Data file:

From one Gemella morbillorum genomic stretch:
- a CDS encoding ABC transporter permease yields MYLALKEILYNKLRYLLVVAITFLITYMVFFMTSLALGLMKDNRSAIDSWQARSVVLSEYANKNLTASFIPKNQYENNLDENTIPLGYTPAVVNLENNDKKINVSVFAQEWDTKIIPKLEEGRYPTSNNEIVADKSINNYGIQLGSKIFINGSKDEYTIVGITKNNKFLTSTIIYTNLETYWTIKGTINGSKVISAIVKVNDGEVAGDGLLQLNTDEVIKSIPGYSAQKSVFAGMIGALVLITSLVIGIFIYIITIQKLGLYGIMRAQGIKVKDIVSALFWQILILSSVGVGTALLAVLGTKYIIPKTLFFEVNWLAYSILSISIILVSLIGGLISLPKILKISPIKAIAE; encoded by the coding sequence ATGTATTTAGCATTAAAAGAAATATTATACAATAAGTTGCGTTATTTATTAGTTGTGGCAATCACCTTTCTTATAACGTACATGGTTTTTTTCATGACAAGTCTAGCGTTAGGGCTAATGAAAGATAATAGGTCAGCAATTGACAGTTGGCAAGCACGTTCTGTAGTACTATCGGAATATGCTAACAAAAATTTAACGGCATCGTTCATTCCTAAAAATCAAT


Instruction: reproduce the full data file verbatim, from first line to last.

From one Gemella morbillorum genomic stretch:
- a CDS encoding ABC transporter permease yields MYLALKEILYNKLRYLLVVAITFLITYMVFFMTSLALGLMKDNRSAIDSWQARSVVLSEYANKNLTASFIPKNQYENNLDENTIPLGYTPAVVNLENNDKKINVSVFAQEWDTKIIPKLEEGRYPTSNNEIVADKSINNYGIQLGSKIFINGSKDEYTIVGITKNNKFLTSTIIYTNLETYWTIKGTINGSKVISAIVKVNDGEVAGDGLLQLNTDEVIKSIPGYSAQKSVFAGMIGALVLITSLVIGIFIYIITIQKLGLYGIMRAQGIKVKDIVSALFWQILILSSVGVGTALLAVLGTKYIIPKTLFFEVNWLAYSILSISIILVSLIGGLISLPKILKISPIKAIAE; encoded by the coding sequence ATGTATTTAGCATTAAAAGAAATATTATACAATAAGTTGCGTTATTTATTAGTTGTGGCAATCACCTTTCTTATAACGTACATGGTTTTTTTCATGACAAGTCTAGCGTTAGGGCTAATGAAAGATAATAGGTCAGCAATTGACAGTTGGCAAGCACGTTCTGTAGTACTATCGGAATATGCTAACAAAAATTTAACGGCATCGTTCATTCCTAAAAATCAAT